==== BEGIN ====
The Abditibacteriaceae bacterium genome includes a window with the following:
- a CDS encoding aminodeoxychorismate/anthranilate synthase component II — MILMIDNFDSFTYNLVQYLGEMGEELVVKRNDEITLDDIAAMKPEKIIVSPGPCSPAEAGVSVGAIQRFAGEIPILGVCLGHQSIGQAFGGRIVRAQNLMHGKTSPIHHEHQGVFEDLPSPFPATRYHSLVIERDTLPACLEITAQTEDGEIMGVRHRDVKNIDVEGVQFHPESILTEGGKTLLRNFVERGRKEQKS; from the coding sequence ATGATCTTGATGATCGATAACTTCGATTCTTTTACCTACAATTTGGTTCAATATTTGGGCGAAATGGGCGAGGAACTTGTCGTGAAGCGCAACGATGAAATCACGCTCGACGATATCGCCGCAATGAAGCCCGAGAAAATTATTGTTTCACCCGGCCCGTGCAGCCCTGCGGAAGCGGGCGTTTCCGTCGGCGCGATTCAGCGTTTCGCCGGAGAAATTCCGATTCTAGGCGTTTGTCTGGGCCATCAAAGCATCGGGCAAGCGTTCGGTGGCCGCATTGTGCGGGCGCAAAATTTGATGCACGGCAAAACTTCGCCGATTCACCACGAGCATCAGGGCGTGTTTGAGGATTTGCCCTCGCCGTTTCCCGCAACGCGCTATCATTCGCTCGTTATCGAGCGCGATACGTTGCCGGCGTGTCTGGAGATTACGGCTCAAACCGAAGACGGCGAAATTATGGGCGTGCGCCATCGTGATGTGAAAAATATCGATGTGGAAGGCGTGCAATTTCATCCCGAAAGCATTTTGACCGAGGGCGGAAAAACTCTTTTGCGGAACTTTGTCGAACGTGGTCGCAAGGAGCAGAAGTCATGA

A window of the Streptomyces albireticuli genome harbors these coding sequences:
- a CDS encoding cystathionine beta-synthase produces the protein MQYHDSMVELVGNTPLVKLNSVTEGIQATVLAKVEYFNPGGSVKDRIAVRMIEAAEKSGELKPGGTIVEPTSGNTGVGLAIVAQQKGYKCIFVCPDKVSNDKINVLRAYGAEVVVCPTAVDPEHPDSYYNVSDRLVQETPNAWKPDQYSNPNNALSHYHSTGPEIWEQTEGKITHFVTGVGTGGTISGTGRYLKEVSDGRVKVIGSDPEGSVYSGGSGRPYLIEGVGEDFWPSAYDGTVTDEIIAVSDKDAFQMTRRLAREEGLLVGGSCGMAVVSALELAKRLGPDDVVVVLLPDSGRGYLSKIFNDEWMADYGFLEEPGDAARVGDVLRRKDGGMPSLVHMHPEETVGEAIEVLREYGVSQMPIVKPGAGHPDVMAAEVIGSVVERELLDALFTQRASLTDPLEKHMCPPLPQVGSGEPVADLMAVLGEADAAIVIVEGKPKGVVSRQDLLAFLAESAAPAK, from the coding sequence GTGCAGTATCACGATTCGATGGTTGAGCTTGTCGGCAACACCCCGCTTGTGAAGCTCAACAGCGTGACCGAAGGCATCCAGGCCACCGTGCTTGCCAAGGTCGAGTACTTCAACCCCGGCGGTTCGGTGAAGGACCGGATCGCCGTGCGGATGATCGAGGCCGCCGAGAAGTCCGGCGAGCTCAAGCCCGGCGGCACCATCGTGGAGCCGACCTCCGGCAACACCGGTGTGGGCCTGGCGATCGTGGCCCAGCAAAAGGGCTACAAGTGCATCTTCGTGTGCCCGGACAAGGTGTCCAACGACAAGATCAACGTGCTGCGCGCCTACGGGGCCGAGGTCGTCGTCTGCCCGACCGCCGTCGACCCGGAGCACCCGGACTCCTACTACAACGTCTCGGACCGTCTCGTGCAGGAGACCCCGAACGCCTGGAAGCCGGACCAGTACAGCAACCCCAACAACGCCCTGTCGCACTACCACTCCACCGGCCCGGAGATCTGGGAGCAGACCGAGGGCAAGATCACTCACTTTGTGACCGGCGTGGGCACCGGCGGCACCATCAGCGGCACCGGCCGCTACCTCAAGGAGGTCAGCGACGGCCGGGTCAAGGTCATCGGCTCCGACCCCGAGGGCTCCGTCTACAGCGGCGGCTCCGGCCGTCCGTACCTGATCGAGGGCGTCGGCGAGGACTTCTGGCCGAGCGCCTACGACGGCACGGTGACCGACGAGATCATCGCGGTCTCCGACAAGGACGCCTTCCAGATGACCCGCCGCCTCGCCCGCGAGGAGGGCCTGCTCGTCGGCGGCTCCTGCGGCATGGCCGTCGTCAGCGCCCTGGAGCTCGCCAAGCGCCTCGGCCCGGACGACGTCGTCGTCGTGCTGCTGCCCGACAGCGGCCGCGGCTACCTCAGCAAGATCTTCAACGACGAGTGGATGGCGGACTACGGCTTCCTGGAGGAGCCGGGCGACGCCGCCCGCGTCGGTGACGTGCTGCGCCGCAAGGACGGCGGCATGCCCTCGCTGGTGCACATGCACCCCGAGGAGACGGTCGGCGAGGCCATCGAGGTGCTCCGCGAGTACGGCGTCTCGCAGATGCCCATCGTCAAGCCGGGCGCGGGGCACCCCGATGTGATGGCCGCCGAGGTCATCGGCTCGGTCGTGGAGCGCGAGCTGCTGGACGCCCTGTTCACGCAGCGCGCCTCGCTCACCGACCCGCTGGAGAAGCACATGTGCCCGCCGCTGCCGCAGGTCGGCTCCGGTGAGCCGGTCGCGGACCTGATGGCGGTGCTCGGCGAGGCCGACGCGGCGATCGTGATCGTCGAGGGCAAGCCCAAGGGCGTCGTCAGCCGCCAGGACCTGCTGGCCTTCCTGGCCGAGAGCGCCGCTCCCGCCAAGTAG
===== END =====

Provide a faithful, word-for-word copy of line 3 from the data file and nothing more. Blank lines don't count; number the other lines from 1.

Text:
A window of the Streptomyces albireticuli genome harbors these coding sequences: